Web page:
• Trendelenburg sign
  • Other tests to rule out associated conditions:
    • Patrick-FABERE (flexion, abduction, external rotation, extension) test for SI joint dysfunction
    • Ober test for ITB pathology
    • Flexion and extension of hip for osteoarthritis
    • Leg length measurement
    • Foot inspection for pes planus or overpronation
    • Lower extremity neurologic assessment for lumbar radiculopathy or neuromuscular disorders
    • Hip lag sign (5)
  • ITB syndrome
  • Piriformis syndrome
  • Osteoarthritis or avascular necrosis of the hip
  • Lumbosacral osteoarthritis/disc disease with nerve root compression
  • Fracture or contusion of the hip or pelvis—particularly in setting of trauma
  • Stress reaction/fracture of femoral neck—particularly in female runners
  • Septic bursitis/arthritis
No routine lab testing is recommended.
Initial Tests (lab, imaging)
  • Diagnosis can be made by history and exam (6).
  • If imaging is ordered:
    • US can aid in diagnosis and guide aspiration and/or injection.
    • Anteroposterior and frog-leg views of affected hip to rule out specific bony pathology (OA, stress fracture, etc).
    • Consider lumbar spine radiographs if back pain is thought to be a contributing factor.
    • MRI is image of choice in recalcitrant pain or to formally exclude stress fracture.
Follow-Up Tests & Special Considerations
  • If there is a concern for a septic bursitis, then aspiration or incision and drainage may be necessary.
  • Advanced imaging rarely necessary; detection of abnormalities on MRI is a poor predictor of GTPS (7)[B].

  • Physical therapy to address underlying dysfunction and rebuild atrophic muscle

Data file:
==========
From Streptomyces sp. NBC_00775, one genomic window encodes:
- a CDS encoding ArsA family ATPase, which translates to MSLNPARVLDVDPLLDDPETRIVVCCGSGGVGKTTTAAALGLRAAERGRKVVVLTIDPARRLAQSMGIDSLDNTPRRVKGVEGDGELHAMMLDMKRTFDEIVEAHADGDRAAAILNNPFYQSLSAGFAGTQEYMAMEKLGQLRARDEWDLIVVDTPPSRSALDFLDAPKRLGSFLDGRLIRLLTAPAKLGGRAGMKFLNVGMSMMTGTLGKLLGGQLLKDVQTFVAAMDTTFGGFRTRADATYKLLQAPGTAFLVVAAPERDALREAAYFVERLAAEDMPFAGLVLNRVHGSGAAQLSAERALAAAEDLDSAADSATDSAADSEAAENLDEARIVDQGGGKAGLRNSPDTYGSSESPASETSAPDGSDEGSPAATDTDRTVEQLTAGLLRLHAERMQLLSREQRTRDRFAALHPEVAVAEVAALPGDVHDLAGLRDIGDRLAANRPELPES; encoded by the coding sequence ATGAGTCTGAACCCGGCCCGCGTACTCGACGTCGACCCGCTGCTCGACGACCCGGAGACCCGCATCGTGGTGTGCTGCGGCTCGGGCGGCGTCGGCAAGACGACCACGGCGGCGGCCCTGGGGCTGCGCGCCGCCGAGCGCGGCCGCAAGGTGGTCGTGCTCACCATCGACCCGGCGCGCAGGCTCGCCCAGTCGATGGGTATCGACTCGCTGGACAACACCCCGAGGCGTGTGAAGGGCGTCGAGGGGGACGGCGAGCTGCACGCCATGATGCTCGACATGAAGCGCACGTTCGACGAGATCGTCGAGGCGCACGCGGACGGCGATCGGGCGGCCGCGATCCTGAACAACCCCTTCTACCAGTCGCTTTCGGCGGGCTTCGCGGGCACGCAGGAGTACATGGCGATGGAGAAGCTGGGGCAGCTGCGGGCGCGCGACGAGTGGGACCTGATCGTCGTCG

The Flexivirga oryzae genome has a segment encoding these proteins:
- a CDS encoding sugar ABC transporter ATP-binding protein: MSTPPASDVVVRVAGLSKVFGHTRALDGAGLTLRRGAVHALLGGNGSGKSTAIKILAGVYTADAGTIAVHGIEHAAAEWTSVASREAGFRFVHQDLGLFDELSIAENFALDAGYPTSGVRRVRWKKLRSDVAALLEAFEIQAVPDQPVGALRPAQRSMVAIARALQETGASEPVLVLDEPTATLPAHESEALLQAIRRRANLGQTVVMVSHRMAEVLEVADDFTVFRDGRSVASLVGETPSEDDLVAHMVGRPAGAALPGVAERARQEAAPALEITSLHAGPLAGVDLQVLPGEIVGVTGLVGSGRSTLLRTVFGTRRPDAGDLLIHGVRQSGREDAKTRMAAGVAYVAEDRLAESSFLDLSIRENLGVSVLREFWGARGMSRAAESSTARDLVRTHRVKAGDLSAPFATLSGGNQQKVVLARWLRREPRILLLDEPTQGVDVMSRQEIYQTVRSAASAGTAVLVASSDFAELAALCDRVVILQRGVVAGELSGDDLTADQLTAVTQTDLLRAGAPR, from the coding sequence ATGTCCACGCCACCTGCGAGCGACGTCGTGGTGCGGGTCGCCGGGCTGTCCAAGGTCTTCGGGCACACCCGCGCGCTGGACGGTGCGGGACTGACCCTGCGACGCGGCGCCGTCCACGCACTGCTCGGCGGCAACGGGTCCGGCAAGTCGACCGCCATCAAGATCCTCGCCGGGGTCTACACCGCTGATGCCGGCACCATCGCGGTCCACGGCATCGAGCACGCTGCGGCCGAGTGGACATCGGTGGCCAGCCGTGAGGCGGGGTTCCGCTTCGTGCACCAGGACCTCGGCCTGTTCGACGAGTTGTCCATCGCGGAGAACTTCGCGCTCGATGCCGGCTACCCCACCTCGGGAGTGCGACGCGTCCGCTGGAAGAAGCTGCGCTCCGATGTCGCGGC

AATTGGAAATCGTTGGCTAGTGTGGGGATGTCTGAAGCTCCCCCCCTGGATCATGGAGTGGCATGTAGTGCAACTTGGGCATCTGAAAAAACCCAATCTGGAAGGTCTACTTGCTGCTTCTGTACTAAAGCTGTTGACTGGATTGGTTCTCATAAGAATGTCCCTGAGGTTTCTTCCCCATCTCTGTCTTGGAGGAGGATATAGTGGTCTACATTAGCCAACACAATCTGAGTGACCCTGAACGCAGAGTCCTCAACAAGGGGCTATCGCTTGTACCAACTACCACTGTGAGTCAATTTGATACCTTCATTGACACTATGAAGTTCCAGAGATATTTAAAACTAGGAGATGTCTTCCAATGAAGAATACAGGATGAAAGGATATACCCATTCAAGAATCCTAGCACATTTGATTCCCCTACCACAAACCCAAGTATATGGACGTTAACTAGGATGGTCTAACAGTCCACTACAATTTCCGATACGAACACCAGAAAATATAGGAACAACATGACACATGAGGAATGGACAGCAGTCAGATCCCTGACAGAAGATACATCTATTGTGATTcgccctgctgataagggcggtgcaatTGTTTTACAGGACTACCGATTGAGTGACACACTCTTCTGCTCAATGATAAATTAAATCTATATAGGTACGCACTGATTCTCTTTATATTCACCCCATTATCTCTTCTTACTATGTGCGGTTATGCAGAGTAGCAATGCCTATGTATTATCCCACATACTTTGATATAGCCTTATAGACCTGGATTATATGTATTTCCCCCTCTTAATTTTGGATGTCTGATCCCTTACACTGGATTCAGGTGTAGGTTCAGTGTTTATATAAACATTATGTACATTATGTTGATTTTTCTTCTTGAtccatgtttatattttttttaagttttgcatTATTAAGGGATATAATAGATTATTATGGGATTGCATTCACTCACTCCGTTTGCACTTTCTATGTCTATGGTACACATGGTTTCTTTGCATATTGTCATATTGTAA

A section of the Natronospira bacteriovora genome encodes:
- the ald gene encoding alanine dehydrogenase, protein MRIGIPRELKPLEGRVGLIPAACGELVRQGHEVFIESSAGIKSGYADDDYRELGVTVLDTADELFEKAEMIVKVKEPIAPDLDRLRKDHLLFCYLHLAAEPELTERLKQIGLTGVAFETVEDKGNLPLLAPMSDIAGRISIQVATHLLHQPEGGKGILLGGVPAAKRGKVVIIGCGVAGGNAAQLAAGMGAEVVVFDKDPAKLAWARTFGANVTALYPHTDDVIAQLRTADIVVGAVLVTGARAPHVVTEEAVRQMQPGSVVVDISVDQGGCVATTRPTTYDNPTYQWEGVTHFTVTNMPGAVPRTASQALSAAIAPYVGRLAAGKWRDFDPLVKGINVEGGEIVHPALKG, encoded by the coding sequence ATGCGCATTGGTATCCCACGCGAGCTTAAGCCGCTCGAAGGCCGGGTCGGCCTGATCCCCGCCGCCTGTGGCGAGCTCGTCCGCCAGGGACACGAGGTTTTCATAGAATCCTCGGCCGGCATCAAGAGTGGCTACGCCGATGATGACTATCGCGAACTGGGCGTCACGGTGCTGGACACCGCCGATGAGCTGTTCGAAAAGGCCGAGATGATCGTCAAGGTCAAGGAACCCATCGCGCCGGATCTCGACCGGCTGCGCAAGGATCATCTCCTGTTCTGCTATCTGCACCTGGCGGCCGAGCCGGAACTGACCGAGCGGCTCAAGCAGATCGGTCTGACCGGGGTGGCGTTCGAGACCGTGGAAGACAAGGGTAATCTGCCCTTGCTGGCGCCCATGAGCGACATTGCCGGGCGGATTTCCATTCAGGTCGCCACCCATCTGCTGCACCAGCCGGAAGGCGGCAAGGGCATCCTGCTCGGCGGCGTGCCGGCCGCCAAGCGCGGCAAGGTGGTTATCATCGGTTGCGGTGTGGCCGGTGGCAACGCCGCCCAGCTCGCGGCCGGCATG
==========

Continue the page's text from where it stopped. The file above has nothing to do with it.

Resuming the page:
• Correct pelvic/hip instability.
  • Correct lower limb biomechanics.
  • Low-impact conditioning and aquatic therapy
  • Gait training
  • Weight loss (if applicable)
  • Minimize aggravating activities such as prolonged walking or standing.
  • Avoid lying on affected side.
  • Runners
    • May need to decrease distance and/or intensity of runs during treatment. Some need to stop running. Amount of time is case specific but may range from 2 to 4 weeks.
    • Avoid banked tracks or roads with excessive tilt.
First Line
  • NSAIDs (1)[B]: Treat for 2 to 4 weeks.
    • Naproxen: 500 mg PO BID
    • Ibuprofen: 800 mg PO TID
  • Corticosteroid injection is effective for pain relief (8)[C] and can be considered first-line therapy for selected cases:
    • Dexamethasone: 4 mg/mL or
    • Kenalog: 40 mg/m, useL 1 to 2 mL
    • Consider adding a local anesthetic (short- and/or long-acting) for more immediate pain relief.
    • Can be repeated with similar effect if original treatment showed a strong response
    • Goal is pain relief (9)[A].
  • Septic bursitis
  • Recalcitrant bursitis
  • Ice
  • Low-energy shock wave therapy has been shown to be superior to other nonoperative modalities (8)[A].
  • Focus on achieving flexibility of hip musculature, particularly the ITB.
  • Address contributing factors:
    • Low back flexibility
    • If leg length discrepancy, consider heel lift.
    • If pes planus or overpronation, consider arch supports or custom orthotics.
  • Surgery rare but effective in refractory cases (10)[A]
  • If surgery is indicated, potential options include:
    • Arthroscopic bursectomy
    • ITB release
    • Gluteus medius tendon repair
  • Acupuncture
  • Prolotherapy